Liver cirrhosis can develop into (neoplasm) .
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A 52-year-old woman comes to the emergency department because of an episode of melena. Physical examination shows a distended abdomen with shifting dullness and a fluid wave. An esophagogastroduodenoscopy shows bleeding from esophageal varices. The patient is diagnosed with decompensated cirrhosis and placed on the liver transplant waiting list. Which of the following laboratory value combinations are most appropriate in determining her priority on the waiting list?
Content Reviewers:Rishi Desai, MD, MPH, Tanner Marshall, MS, Tanner Marshall, MS, Tanner Marshall, MS, Tanner Marshall, MS
When cells are injured or damaged and die off, usually that dead tissue that was previously full of living cells becomes fibrotic, meaning it becomes thickened with heaps and heaps of protein and forms scar tissue.
So when your liver is constantly forced to process alcohol like in alcoholic liver disease, or subject to a viral attack for a long time like in HBV, or anything else that causes a long-term or chronic state of liver cell or hepatocyte destruction and inflammation, your liver can become seriously scarred and damaged to the point where it’s no longer reversible, at which point it becomes fibrotic and in the liver we call this process cirrhosis.
Because it’s usually irreversible, cirrhosis is often referred to as “end-stage” or “late-stage” liver damage.
When liver cells are injured, they start to come together and form what are called regenerative nodules. You can think of these as colonies of living liver cells. These are one of the classic signs of cirrhosis and are why a cirrhotic liver is more bumpy as opposed to a smooth, healthy liver.
Also with cirrhotic liver tissue, you’ll see that in between these clumps of cells or nodules, is fibrotic tissue and collagen.
Here’s a classic histology image of cirrhotic tissue, this clump of cells in the middle is the regenerative nodule, and these blue stains surrounding it are the bands of protein from the process of fibrosis.
If we zoom out a bit and look at it with the naked eye, we’ll again see these nodules, which have fibrotic protein bands in between.
How do these bands of fibrotic tissue form though? Well fibrosis is a process mediated by special cells called stellate cells, that sit between the sinusoid and hepatocyte, known as the perisinusoidal space.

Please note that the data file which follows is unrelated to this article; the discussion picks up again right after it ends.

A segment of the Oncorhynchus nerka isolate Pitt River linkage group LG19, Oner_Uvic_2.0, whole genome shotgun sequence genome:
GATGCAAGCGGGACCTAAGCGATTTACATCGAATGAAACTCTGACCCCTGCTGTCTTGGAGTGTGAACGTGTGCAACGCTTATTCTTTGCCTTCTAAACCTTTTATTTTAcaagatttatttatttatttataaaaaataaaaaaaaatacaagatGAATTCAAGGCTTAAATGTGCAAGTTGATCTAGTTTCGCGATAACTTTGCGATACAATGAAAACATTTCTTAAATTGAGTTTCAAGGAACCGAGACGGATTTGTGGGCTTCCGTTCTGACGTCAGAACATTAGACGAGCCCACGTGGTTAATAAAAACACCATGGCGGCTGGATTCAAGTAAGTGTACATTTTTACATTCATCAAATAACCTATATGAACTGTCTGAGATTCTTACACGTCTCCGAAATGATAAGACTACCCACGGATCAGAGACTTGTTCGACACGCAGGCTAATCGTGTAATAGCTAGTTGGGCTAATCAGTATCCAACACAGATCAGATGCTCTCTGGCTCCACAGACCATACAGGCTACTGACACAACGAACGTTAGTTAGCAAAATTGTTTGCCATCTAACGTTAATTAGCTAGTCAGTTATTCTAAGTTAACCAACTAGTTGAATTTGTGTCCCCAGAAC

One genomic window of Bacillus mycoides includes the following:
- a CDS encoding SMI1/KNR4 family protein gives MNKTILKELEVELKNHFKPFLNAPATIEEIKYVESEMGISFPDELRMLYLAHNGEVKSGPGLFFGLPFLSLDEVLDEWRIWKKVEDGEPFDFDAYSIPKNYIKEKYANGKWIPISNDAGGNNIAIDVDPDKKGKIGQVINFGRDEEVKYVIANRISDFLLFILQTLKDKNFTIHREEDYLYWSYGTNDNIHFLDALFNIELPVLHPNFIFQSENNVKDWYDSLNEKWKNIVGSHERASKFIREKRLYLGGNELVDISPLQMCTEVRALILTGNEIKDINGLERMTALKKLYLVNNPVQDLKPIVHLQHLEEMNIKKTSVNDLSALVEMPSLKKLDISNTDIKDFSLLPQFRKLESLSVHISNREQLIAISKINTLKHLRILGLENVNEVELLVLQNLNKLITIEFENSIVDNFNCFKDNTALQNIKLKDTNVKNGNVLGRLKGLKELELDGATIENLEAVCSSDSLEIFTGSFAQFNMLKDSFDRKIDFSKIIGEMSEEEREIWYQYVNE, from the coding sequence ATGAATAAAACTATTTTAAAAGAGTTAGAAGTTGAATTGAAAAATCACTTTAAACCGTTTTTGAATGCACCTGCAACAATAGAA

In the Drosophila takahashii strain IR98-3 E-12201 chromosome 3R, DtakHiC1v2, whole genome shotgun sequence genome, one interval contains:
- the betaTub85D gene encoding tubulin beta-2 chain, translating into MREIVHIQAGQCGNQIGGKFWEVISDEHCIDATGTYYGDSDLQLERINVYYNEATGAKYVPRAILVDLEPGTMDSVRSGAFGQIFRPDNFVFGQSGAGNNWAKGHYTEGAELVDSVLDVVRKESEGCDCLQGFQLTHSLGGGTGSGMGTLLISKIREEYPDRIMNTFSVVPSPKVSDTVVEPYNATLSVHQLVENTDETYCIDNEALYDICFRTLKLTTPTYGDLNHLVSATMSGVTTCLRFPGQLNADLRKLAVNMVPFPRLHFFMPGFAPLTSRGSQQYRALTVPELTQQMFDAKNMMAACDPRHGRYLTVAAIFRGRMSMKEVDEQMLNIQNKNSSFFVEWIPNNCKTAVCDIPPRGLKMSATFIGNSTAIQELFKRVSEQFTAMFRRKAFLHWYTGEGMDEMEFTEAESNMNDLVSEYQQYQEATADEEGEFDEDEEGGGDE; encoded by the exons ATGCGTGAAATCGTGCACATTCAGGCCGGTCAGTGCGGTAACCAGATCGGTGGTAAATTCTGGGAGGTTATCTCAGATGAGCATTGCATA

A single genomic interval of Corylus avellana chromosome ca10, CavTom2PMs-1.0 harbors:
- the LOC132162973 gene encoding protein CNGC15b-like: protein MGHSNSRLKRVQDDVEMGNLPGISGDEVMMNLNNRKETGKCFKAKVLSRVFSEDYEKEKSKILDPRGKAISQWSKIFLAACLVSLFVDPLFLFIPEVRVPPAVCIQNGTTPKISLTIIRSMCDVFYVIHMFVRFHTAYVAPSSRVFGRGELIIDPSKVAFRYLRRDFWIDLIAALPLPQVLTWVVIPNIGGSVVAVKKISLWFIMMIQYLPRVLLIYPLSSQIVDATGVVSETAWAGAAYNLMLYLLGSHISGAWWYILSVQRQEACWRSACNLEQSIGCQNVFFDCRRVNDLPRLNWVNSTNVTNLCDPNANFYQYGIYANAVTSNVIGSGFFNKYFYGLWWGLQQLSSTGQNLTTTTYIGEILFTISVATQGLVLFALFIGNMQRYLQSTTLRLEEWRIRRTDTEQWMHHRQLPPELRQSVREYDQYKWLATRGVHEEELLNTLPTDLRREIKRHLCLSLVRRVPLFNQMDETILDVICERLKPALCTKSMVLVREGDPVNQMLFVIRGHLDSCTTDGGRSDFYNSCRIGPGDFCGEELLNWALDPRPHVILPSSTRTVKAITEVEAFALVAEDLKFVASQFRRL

Here’s a pretty basic layout of the basic functional unit of the liver, you’ve got the portal vein and hepatic artery that combine into a sinusoid, which then goes into the central vein, and these are all lined with hepatocytes.
Along with these though you’ve also got a bile duct, and all three constitute a portal triad.
So the perisinusoidal space, which literally means “around the sinusoidal space”, and stellate cells are about here. And usually in healthy tissue, these guys’ main function is to store vitamin A and are otherwise considered quiescent, or sort of dormant.
When the hepatocytes are injured though, they secrete paracrine factors that “activates” and changes the stellate cells.
When activated, the stellate cells lose vitamin A, proliferate, and start secreting transforming growth factor beta1, or TGF-beta, which then causes them to produce collagen, which is the main ingredient in extracellular matrix, fibrosis, and scar tissue.
As this fibrotic tissue builds up, it starts to compress the central veins and sinusoids.
It’s thought that in a healthy, normal state, these cells play key roles in the natural wound-healing process, but when the liver cells are constantly injured, the stellate cells are constantly activated and so they constantly produce collagen and factors that lead to fibrosis.
And this is when complications due to cirrhosis start to crop up.
As the central veins and sinusoids become compressed and push on the fluid inside, their pressure starts to build up, leading to intrasinusoidal (or portal) hypertension, which is this higher pressure in the portal veins.
Higher portal vein pressure means that fluid in blood vessels is more likely to get pushed into tissues and across tissues into large open spaces like the peritoneal cavity.
That’s why cirrhosis leads to excess peritoneal fluid, a condition called ascites, and can result in other complications like congestive splenomegaly and hypersplenism, where the spleen becomes enlarged because all this fluid and blood can’t get into the liver, and backs up into the spleen.
In the same way, your circulatory system starts diverting blood away from the liver because of the high liver pressures, this is known as a portosystemic shunt.
Blood flow follows the path of least resistance and shunts away from the portal system and towards the systemic system of circulation.